Notably, chapter 6 on entrepreneurial Cuba tells the fascinating story of Cuba’s emerging private entrepreneurs and middle classes. According to Feinberg, now this new economic class includes as many as two million people and makes up 40% of the island’s workforce (a well-sourced if questionable claim). This is followed by a wonderfully original chapter that profiles a dozen Cuban “millennial voices”; youthful, and quite hopeful, pioneers in fields as diverse as business, art, media, academics, and technology. These innovative sections of the book allow the author to offer his readers a refreshingly rich and diverse portrait of the grass-roots efforts of everyday citizens to “open Cuba for business” from the inside and for the benefit of Cubans themselves.

 ********************

Conclusion

Not a typical academic monograph focused on a single aspect of the Cuban economy, Feinberg’s “Open for Business” is instead a globally-informed analysis of what are arguably the three most important and dynamic aspects of Cuba’s new economy: International trade, foreign investment, and the island’s emerging domestic entrepreneurs. His wide-ranging yet richly detailed focus – enhanced by multiple foreign investor case studies and vivid profiles of Cuba’s emerging entrepreneurs and pioneering millennials – makes this book required reading not just for professional economists and other academics, but also – and perhaps especially – for the growing ranks of potential foreign investors looking for independent, hard-nosed, and practical advice about Cuba’s unique business environment as they contemplate their own entreé into the Cuban market. It will also be useful and revelatory tool for U.S. policymakers as they gauge how best to “engage” the Cuban government over questions of trade and investment and “empower” the Cuban people, especially the emerging Cuban entrepreneurial middle classes.

open-for-business

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THE SHERRITT–CUBA JOINT VENTURE: UNCERTAINTIES FOR BOTH PARTNERS

By Arch Ritter  

September 6,  2016

Cuban nickel production and the Sherritt-Cuba joint venture should have good prospects in view of Cuba’s large and low-cost reserves of nickel. Sherritt’s technology and probable future demand.  However, there are a number of looming issues that darken the horizon for Sherritt and to a lesser extent for Cuba including high transportation costs – shipping nickel/cobalt concentrate from Cuba to Fort Saskatchewan Alberta – together with the “Helms-Burton” status of the mine, and future price levels and volatility..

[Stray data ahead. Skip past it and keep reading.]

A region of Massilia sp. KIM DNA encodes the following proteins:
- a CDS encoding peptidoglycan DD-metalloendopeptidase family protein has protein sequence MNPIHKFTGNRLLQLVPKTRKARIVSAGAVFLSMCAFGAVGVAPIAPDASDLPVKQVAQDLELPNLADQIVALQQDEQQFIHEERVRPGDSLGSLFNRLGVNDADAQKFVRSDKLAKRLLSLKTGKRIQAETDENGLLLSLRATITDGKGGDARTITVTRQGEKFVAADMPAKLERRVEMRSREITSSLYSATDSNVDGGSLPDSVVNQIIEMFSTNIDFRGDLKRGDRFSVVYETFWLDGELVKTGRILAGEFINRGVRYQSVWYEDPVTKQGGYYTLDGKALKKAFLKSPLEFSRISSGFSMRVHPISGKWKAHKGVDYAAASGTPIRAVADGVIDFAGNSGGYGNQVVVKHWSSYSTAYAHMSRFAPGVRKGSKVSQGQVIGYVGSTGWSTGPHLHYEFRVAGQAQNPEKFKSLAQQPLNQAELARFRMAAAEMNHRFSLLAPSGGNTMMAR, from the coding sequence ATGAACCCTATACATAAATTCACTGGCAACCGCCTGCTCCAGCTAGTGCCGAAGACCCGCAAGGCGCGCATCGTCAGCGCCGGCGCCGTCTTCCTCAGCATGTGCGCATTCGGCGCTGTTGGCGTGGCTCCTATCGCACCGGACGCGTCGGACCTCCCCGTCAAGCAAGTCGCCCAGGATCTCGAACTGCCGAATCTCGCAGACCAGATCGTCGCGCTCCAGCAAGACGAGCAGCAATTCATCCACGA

The Moa mine and processing facility, with a 25,000 ton capacity, were initially constructed by US interests – the Moa Bay Mining Company, a subsidiary of Freeport Sulphur. They used proprietary technology from Sherritt, which had pioneered hydrometallurgy processes at their plant in Fort Saskatchewan Alberta. Extraction and processing began in 1959.

The Government of Cuba then expropriated the operation without compensation in August, 1960 and restarted it in 1961 producing concentrate for the Soviet Union.  The US Foreign Claims Settlement Commission (US FCSC) valued the company at US$ 88.4 million at the time of the expropriation.

Sherritt’s direct connection with Cuba began in 1991 with purchases of Cuban nickel concentrate for its Alberta refinery.  Sherritt had had insufficient volumes of concentrate for many years and in 1990 a refining contract with INCO expired. In 1994, Sherritt International and the Compania General de Niquel of Cuba established a 50/50 joint venture, which now owns the Moa extraction, processing, and smelting operation, the Alberta refinery and the international marketing enterprise. The former President of the company, Ian Delaney, also negotiated agreements with the Cuban Government, permitting Sherritt to enter other sectors of the economy, including electric energy, oil and gas, agriculture, tourism, transportation, communications, and real estate. By 2000, Sherritt International had become a major diversified conglomerate in Cuba.

In this deal, the Cuban Government became and is currently a foreign investor in Canada, as the Compania General de Niquel owns 50% of the nickel refinery, a fact not well known in either Cuba or Canada.

The joint venture between Sherritt International and the Government Cuba is a cooperative masterpiece.  It has generated great benefits for both parties.

 I.         The Nickel/Cobalt Operation

The linking of the Moa nickel deposit and part of Cuba’s processing capacity with the Alberta refinery and its access to attractive energy sources was a stroke of genius and/or good luck for Sherritt and Cuba.

Cuba acquired a market for its nickel concentrate. It acquired access to the technological improvements that have occurred from 1959 to 2016.  These have generated improvements in productivity, energy efficiency, environmental impacts, and health and safety.  It acquired Sherritt’s managerial know-how which. Together with technological improvements, have increased production from around 12,500 tons in the early 1990s to around 34,000 tons in the 2010s.zzzzz3The Government of Cuba is now the joint owner of a vertically integrated nickel operation, from extraction and concentrating through to refining and international marketing. Cuba also has obtained new technologies and managerial skills for oil and gas extraction and utilization, as well as electricity generation.  Cuba’s nickel reserves are fifth largest in the world and production volumes are 10th largest.[i] Nickel has been Cuba’s largest merchandise export since the collapse of sugar by 2002. Foreign exchange earnings from the Sherritt-Cuba joint venture’s share of nickel and cobalt exports have averaged about 40% of total nickel/cobalt exports.

It is not surprising that Ian Delaney became known as “Fidel’s Favorite Capitalist”!